Save for Health Care Expenses in Retirement

Sep 6, 2018

Many Retirees Cannot Afford Cost of Healthcare
Credit Wayne Yoshioka

Baby Boomers are celebrating their 65th birthdays at a rate of 8-10-thousand each day.  And many aren’t prepared for health care expenses.   HPR’s Wayne Yoshioka reports.

 

David Kimura, vice president and investment manager
Credit Wayne Yoshioka

Recent studies estimate an average couple retiring at 65 years of age can expect to pay anywhere from 280-to-400 thousand dollars in healthcare expenses throughout their retirement.  David Kimura is an investment manager.

 

“A lot of people come to us when their parents start to need more care.  That’s kind of like the big trigger, because they realize how much the cost is and how much time that they have to spend with their parents, taking time off from work, and so, they realize they need to start planning and looking at other options to either pay for their care or pay somebody else to help care for them when they get older.”

 

AARP Hawai'i State Director, Barbara Kim Stanton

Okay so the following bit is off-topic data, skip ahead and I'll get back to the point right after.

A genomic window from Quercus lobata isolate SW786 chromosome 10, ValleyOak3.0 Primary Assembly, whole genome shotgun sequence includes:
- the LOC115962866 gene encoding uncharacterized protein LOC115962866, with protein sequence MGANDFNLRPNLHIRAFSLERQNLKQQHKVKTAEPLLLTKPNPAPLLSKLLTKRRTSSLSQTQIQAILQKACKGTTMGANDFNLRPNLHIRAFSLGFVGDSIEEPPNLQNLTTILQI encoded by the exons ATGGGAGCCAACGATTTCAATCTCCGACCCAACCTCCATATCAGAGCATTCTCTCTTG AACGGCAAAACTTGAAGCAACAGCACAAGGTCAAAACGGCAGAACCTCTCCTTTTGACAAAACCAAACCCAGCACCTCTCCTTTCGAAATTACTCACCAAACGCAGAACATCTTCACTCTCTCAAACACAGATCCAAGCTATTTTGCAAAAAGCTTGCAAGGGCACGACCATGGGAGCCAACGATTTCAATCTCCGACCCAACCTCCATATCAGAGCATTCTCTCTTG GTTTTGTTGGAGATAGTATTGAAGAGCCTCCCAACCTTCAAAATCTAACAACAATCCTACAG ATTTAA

Credit Wayne Yoshioka

 Kimura says saving for retirement is the best way to prepare for health care costs in later years.  He says most 65-year-olds are eligible for Medicare Part A for hospital care.  But, Part B for doctor visits and Part D, for medications, cost extra.  Medicare also doesn’t cover vision and dental.  According to AARP, saving for retirement is not easy for at least half of the workforce in the private sector.  Hawai’i State Director, Barbara Kim Stanton.

 

“Two-hundred-sixteen-thousand workers currently do not have an easy way to save at work.  You know, 84 percent of those surveyed said that they are in support of the state doing something to help people save at work.  And that’s why something like the Hawai’i Saves Bill that we tried to push through last year is so vital.  We have to get it passed in 2019.”

 

The Hawai’i Saves Bill would enable workers to have payroll savings deductions without having their employers pay for the service, which is costly and complicated.  AARP’s Stanton says this would be a win all the way around.

 

“If you have enough people saving, as little as one-thousand dollars more per year for the lower income residents, we’re talking about $37-million in savings over the next 15 years for the cost of Medicaid, costs of safety net programs and rental assistance, etcetera.”

 

Many financial advisors recommend workers save six times their annual salary for retirement.  Investment manager Kimura says the earlier you start, the better.

 

“We try and counsel our people – you know – they need to save for themselves.  People in Hawai’i have a tendency to help out their kids or their families but nobody’s gonna be around to help pay for all their retirement expenses and you need to save.  Don’t get into too much debt.  Your kids can get their own wealth, eventually.  So, pay yourself first.”

 

For HPR News, I’m Wayne Yoshioka.